OFFICE OF THE SPOKESPERSON
Our objectives are the same. We want to develop a productive relationship with the PRC. It’s going to take a little bit of a harder stance, we think, to get them to buy into that. The second part is our strategy hasn’t really changed either. Our strategy’s been the same for probably 70 years in the region, and that is to continue fostering liberal democratic processes as well as supporting free, fair, and open global and regional trade (inaudible). If you’ve read anything about what the Chinese objectives are, it is not that. They’re looking for something that more closely mirrors their model of governance if you read China Today.
SENIOR STATE DEPARTMENT OFFICIAL ONE: To accomplish that, our response has been, as you’ve seen, looking to build some reciprocity in this relationship. In terms of reciprocity, you start off in September with – we tried to – a diplomatic relationship more reciprocal. Anybody who’s lived in China, either in the media or as a diplomat, knows that you are treated far differently in the PRC than you are here as far as openness, access, and all the rest. I’ll let you judge how that went, but the message I think was received in Beijing as we simply asked their diplomats to give us five days’ notice before they met with certain (inaudible) national (inaudible).
Second part: In January we announced media reciprocity. Again, the same thing – we asked their media that are sponsored by the Chinese Communist Party acknowledge that through determining that they were foreign missions. They are still allowed to do what they do in this country, but they just had to acknowledge the fact that they weren’t the same media organizations that you all represent. They basically were there to represent the Chinese Communist Party’s perspective. And one of you from PBS gave me a good summation of that. Here’s the quote: Journalists are constrained by facts while foreign missions are constrained by their governments. So that’s the approach we’ve taken as far as media reciprocity.
The response by the Chinese to this particular initiative has been mixed and in some ways I think overly – they sort of overreacted. In this case, they’re trying to (inaudible). It’s a strategic competition, therefore we treat each other the same. Because we’re resisting in the media space and the economic space, they’re having a much more difficult time advancing their interests. In fact, there’s actually resistance not just from the U.S., though, but from many other countries who have experienced the same thing.
So we’re getting a much more shrill narrative from the PRC, and this current conversation relates to the most recent and the most flagrant by a spokesman, by their ministry of foreign affairs – Zhao Lijian tried to attribute the current global pandemic to the American military, and that is just irresponsible and unacceptable.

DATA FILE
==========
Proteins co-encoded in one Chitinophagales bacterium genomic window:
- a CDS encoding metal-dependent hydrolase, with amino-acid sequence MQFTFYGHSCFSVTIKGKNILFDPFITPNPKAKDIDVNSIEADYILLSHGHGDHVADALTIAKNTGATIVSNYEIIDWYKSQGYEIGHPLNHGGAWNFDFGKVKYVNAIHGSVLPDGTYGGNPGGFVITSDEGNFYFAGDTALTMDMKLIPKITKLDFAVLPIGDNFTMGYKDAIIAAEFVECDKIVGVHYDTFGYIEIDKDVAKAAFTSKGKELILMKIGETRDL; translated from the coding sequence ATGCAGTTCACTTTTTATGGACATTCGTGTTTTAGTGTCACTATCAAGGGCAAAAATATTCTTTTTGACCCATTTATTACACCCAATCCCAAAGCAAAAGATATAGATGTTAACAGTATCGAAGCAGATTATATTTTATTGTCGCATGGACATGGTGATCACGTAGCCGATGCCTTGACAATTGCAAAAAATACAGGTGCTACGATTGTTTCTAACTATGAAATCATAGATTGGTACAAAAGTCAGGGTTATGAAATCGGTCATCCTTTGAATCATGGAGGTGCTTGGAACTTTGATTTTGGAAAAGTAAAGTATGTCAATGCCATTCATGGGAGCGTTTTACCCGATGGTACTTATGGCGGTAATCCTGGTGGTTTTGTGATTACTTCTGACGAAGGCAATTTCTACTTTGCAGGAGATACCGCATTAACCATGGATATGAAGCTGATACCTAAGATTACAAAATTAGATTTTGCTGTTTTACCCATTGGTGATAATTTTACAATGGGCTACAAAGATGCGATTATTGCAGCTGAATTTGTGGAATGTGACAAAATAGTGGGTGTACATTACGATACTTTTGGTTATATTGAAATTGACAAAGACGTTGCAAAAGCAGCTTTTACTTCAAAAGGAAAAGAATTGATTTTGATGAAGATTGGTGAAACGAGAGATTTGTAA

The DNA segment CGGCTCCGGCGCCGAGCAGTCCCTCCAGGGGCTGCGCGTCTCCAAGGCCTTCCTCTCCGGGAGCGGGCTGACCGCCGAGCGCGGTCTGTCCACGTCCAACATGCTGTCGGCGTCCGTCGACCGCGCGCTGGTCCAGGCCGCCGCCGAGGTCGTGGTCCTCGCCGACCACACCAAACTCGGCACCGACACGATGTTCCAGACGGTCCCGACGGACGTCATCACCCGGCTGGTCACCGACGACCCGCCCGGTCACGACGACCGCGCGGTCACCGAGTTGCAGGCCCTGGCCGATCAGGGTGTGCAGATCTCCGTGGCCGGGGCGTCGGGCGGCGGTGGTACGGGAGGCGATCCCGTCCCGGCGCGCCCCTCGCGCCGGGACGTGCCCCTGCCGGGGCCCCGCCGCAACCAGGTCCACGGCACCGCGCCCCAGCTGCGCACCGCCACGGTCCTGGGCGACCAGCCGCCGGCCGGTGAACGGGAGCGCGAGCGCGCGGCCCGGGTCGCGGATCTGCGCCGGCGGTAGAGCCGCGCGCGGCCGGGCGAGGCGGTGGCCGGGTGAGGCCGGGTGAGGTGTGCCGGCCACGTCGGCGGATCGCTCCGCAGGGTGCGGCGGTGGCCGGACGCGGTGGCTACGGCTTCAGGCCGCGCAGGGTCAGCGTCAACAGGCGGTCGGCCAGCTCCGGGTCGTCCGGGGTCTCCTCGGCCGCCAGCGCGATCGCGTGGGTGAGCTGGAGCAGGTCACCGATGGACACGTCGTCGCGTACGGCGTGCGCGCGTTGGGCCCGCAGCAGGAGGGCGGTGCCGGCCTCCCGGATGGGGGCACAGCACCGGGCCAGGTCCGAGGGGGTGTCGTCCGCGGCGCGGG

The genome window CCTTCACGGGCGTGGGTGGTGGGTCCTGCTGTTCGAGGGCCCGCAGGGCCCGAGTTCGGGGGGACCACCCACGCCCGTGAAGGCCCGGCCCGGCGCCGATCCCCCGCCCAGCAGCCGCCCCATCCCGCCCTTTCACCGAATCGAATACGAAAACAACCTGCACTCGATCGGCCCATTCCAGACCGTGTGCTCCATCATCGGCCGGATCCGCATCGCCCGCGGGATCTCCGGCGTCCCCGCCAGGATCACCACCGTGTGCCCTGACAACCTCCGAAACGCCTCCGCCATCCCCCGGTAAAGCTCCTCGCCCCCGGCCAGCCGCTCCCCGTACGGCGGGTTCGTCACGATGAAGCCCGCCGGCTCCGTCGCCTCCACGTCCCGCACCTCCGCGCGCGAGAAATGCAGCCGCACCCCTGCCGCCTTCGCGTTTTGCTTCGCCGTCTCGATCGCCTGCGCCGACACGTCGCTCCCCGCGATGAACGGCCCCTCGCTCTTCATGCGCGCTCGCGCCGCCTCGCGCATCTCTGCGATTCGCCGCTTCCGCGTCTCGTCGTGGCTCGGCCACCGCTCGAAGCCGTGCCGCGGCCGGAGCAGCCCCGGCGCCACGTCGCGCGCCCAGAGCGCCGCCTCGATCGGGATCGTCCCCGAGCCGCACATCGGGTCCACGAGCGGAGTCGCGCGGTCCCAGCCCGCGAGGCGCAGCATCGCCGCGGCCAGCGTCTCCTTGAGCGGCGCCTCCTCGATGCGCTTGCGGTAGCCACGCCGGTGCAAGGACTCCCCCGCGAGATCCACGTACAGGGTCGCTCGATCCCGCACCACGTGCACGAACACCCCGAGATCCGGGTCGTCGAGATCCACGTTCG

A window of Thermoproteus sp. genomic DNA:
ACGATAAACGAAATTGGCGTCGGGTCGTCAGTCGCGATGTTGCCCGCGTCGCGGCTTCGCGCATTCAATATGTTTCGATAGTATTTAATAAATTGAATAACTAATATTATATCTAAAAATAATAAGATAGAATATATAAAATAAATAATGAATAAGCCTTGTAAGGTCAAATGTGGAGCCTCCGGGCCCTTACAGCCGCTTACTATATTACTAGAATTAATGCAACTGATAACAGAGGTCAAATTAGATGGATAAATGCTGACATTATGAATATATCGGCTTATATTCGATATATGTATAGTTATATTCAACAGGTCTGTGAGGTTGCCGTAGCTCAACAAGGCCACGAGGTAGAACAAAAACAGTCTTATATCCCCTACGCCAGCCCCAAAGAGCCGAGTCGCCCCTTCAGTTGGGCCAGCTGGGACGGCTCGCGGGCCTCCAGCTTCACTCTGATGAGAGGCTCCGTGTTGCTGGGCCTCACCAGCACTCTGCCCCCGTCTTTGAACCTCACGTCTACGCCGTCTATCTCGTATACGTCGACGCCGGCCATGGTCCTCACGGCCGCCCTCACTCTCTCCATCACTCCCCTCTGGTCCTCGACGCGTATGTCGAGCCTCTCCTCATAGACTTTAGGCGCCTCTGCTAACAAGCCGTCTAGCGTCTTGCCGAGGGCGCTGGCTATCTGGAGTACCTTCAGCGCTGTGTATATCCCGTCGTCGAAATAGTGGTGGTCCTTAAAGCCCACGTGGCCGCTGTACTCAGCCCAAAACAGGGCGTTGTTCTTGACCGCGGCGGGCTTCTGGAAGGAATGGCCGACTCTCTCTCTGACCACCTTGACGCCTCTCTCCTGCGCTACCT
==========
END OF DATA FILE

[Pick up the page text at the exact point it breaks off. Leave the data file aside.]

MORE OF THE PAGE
As you watched – I don’t know if you watch what comes out of Chinese official media, but it’s become more and more fantastic and fictional. Here’s a quote from today’s People’s Daily: The U.S. even tries to create a chilling effect by expelling a large number of journalists from other countries – that’s absolutely not true – building a wall to the external world to report and understand the U.S. That’s actually what they’re doing, and so there’s a psychological term for that. Another quote: U.S. is conducting a disguised expulsion while it is, in fact, political repression. I leave it to you to decide if that’s the case. And here’s one more quote: “China is compelled to take in response to the unreasonable oppression the Chinese media organizations experience in the U.S.”
Finally, there’s going to be questions about whether – how this links to the current pandemic, global pandemic. And one, we’re concerned that the PRC is doing its best to distance itself from that. That’s why we – they accuse the U.S., that’s why they determine – they say that the origins are indeterminate. The current (inaudible) you’re seeing in the media comes from, I think, their response to a Wall Street Journal editorial with the headline “Sick Man of Asia,” a term that was used by the Chinese multiple times, most recently in a People’s Daily editorial of 2012, which led to the expulsion of journalists from The Wall Street Journal. These weren’t just Americans. (Inaudible) in there as well. And this is part of a long-term process of making it difficult for media to operate in China, whether it’s through visa restrictions – if you remember The New York Times got kicked out of China in 2012, I think, for reporting on Xi Jinping’s family and corrupt activities. Bloomberg had the same experience back then, and this has been ongoing over time. They don’t do it always through expulsions; they do it through visa manipulation, like instead limiting the time on visas, et cetera.
So to summarize, we’re just looking for reciprocal treatment. If you want to be a great power, then you should expect to play on a level playing field, and you – the media – should be allowed to operate as freely in China as you do here in the U.S. I would hope that that message resonates with all of you. [Full Text]